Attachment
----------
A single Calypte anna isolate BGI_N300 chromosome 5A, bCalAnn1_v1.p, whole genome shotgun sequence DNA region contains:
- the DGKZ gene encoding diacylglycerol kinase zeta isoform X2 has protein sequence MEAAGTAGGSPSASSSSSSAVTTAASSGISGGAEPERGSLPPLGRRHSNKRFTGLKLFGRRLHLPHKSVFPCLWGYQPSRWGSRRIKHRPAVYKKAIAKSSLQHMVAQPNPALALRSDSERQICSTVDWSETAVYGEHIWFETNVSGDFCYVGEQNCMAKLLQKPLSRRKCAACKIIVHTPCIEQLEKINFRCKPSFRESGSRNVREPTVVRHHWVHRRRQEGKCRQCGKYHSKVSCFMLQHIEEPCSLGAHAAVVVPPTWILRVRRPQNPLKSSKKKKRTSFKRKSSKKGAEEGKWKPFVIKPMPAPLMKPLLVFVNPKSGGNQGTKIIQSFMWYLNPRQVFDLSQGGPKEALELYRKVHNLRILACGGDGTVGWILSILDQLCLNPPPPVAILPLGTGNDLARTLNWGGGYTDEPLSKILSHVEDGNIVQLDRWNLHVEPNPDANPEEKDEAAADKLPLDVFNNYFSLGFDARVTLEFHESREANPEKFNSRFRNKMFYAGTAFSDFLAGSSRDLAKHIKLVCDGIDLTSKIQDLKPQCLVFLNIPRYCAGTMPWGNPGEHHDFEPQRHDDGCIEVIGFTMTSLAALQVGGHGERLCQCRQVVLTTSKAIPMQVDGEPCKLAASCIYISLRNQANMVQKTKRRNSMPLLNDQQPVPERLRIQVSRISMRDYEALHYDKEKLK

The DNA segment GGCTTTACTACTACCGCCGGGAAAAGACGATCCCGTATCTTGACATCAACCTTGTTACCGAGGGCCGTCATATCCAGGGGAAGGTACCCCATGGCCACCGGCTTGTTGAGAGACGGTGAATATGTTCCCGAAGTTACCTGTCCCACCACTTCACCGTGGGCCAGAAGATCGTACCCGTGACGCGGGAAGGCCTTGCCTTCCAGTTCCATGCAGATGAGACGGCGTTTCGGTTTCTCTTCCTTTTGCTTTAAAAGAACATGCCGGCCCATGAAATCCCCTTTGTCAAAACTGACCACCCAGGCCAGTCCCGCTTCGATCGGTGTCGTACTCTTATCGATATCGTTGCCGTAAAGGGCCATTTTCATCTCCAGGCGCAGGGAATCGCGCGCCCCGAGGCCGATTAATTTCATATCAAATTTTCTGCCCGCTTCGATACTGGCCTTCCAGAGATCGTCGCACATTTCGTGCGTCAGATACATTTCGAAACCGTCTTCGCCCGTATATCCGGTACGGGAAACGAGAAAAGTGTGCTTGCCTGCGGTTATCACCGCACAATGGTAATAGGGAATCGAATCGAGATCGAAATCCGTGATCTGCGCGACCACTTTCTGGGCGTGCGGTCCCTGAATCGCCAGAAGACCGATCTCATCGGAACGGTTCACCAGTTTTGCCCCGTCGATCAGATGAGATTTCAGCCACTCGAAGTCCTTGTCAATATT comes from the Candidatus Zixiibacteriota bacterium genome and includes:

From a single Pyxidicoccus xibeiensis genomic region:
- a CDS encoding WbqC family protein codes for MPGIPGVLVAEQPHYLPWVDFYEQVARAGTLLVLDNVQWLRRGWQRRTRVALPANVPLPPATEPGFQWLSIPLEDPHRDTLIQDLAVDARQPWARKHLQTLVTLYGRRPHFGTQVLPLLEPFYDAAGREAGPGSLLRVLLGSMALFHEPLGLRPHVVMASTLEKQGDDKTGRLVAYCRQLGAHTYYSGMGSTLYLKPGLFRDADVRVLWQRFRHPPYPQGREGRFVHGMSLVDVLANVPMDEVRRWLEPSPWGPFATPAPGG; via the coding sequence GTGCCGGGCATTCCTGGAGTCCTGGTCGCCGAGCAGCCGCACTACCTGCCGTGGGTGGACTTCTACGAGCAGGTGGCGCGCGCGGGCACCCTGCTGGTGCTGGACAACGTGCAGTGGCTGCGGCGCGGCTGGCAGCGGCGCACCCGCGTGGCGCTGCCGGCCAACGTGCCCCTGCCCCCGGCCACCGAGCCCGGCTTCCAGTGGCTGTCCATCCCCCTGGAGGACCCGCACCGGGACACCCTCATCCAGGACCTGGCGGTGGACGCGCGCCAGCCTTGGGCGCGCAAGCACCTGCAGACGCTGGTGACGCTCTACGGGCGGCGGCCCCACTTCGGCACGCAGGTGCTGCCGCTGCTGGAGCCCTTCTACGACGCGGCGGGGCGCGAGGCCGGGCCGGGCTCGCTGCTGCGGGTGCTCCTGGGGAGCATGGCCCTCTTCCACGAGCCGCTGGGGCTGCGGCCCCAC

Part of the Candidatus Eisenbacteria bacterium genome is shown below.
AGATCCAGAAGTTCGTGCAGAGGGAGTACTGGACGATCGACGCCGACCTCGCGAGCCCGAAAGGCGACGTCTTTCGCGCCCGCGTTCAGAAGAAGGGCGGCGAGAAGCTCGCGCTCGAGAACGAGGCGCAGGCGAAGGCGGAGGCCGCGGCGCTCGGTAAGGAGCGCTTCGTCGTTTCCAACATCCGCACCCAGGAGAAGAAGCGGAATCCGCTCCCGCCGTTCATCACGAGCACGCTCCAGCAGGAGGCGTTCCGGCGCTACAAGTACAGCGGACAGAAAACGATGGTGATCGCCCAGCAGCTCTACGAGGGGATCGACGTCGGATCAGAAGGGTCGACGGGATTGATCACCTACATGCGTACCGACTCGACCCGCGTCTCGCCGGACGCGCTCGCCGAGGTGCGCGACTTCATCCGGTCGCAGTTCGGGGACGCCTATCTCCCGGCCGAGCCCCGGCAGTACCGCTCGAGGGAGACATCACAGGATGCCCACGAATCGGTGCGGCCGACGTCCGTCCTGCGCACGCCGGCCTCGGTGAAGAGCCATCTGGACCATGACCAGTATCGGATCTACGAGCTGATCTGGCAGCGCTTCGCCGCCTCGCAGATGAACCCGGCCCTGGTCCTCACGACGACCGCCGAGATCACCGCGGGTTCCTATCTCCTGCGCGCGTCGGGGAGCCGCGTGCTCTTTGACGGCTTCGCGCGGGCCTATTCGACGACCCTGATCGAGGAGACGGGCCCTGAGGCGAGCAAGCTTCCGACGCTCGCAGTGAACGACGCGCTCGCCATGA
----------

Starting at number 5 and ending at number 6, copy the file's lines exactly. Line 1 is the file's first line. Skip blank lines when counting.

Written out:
- a CDS encoding WbqC family protein codes for MPGIPGVLVAEQPHYLPWVDFYEQVARAGTLLVLDNVQWLRRGWQRRTRVALPANVPLPPATEPGFQWLSIPLEDPHRDTLIQDLAVDARQPWARKHLQTLVTLYGRRPHFGTQVLPLLEPFYDAAGREAGPGSLLRVLLGSMALFHEPLGLRPHVVMASTLEKQGDDKTGRLVAYCRQLGAHTYYSGMGSTLYLKPGLFRDADVRVLWQRFRHPPYPQGREGRFVHGMSLVDVLANVPMDEVRRWLEPSPWGPFATPAPGG; via the coding sequence GTGCCGGGCATTCCTGGAGTCCTGGTCGCCGAGCAGCCGCACTACCTGCCGTGGGTGGACTTCTACGAGCAGGTGGCGCGCGCGGGCACCCTGCTGGTGCTGGACAACGTGCAGTGGCTGCGGCGCGGCTGGCAGCGGCGCACCCGCGTGGCGCTGCCGGCCAACGTGCCCCTGCCCCCGGCCACCGAGCCCGGCTTCCAGTGGCTGTCCATCCCCCTGGAGGACCCGCACCGGGACACCCTCATCCAGGACCTGGCGGTGGACGCGCGCCAGCCTTGGGCGCGCAAGCACCTGCAGACGCTGGTGACGCTCTACGGGCGGCGGCCCCACTTCGGCACGCAGGTGCTGCCGCTGCTGGAGCCCTTCTACGACGCGGCGGGGCGCGAGGCCGGGCCGGGCTCGCTGCTGCGGGTGCTCCTGGGGAGCATGGCCCTCTTCCACGAGCCGCTGGGGCTGCGGCCCCAC

Part of the Candidatus Eisenbacteria bacterium genome is shown below.